Sunday Scripture Readings

FIRST SUNDAY OF LENT,

MARCH 9

Genesis 9:8-15; Psalm 25;

1 Peter 3:18-22; Mark 1:12-15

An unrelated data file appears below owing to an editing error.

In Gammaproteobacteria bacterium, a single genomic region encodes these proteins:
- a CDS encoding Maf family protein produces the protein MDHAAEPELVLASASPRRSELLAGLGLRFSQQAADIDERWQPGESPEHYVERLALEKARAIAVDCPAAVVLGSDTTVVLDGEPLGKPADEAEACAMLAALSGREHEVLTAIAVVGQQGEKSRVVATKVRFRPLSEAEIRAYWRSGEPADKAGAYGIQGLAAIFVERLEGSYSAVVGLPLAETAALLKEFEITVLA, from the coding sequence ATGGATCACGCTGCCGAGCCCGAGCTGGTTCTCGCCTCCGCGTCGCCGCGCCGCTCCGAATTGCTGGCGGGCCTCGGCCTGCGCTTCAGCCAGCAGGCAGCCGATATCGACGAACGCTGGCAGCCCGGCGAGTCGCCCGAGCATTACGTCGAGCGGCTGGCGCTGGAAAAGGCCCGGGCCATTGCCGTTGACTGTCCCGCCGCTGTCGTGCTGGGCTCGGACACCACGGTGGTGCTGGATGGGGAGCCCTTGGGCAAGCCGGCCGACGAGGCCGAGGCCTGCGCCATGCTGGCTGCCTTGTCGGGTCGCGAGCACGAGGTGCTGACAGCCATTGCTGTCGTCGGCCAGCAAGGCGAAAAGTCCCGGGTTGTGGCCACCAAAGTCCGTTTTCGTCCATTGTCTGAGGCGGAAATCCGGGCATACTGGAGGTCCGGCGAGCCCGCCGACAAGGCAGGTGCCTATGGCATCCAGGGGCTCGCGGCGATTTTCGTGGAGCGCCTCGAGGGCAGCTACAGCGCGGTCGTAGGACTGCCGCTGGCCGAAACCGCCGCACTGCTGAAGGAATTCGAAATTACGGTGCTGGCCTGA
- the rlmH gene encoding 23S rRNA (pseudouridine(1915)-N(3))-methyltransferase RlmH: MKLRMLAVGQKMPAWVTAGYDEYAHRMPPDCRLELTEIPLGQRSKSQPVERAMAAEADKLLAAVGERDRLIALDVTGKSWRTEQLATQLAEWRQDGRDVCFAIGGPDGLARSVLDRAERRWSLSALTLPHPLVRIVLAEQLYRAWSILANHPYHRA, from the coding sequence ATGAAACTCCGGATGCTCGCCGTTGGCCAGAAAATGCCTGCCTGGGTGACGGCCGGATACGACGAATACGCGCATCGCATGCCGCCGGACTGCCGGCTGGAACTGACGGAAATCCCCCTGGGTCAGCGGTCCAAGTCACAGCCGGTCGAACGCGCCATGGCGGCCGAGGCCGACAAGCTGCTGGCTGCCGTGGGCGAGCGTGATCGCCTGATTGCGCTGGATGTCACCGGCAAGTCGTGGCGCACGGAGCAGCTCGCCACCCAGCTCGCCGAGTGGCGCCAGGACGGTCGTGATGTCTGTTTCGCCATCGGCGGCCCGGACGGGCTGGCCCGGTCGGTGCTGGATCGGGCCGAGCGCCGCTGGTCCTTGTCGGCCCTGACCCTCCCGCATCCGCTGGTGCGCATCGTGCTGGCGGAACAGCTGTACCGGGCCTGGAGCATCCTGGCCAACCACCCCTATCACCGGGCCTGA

OUR GOOD NEWS: God, eager to forgive and forget, invites our Lenten recommitment as his Son's disciples. What is the purpose of Lent? However important, Lent is not primarily about "repentance" in the sense of fasting, prayer and mortification, but "repentance" in the sense of conversion - change of values, ideals and ambitions. More simply, Lent is time to prepare ourselves for the climactic act of recommitment. Lent focuses on one particular act during Holy Saturday liturgy, our annual solemn renewal of baptismal vows. The whole of Lent is for our getting ready for this crucially important gesture. Today's psalm is an exquisite penitential prayer that sets a healthy rather than morbid tone for the Lenten observance. We pray as individuals, humbly acknowledging human insufficiency and our radical dependence upon God. Only His will matters; but He must "teach - guide, make known - the ways and paths," the total lifestyle He commands. We need content (information), but especially empowerment (grace) to live as God wants. Lent is the season for begging God to "remember" and to "forget," each time for our advantage. God's forgiving acceptance and fidelity in sticking to His generous promises are "from of old," unchangeable and reliable (like the rainbow of the first reading.) Our plea for pardon rests exclusively on God's loving nature rather than on human merits. The gathered community enthusiastically shares what it has experienced. God is not only "good" but "upright" - fair and evenhanded toward all creatures but particularly toward us "sinners" who desperately need empowering guidance to repent and return. Such humble persons He instructs in "justice," the way things ought to be, the lifestyle befitting God's people. "Your ways, O Lord, are love and truth, to those who keep your covenant." This responsorial verse summarizes the entire psalm and can serve as our Lenten motto. On the one hand, all dealings of the Lord with his people are characterized by loyalty to his covenant promises ("love, truth"). But freewill gifts must be accepted - uncooperative children can't attend or enjoy the circus. Without doing our part, living as God wills, all attempts to bless become frustrated. The penitent speaking in this psalm exemplifies a healthy Lenten spirit, realistic humility coexisting with personal dignity and self-respect. A lonely person who still senses God's friendship, his or her personal piety grows through a dialectic of contrite sorrow that opens ever-new vistas revealing God's boundless fidelity and goodness. We have God's solemn word, ratified ("signed") with His rainbow, never to give us what our sins deserve. God's word to Noah, and Jesus' death, prove He intends all suffering ultimately to serve loving purposes rather than for punishment.

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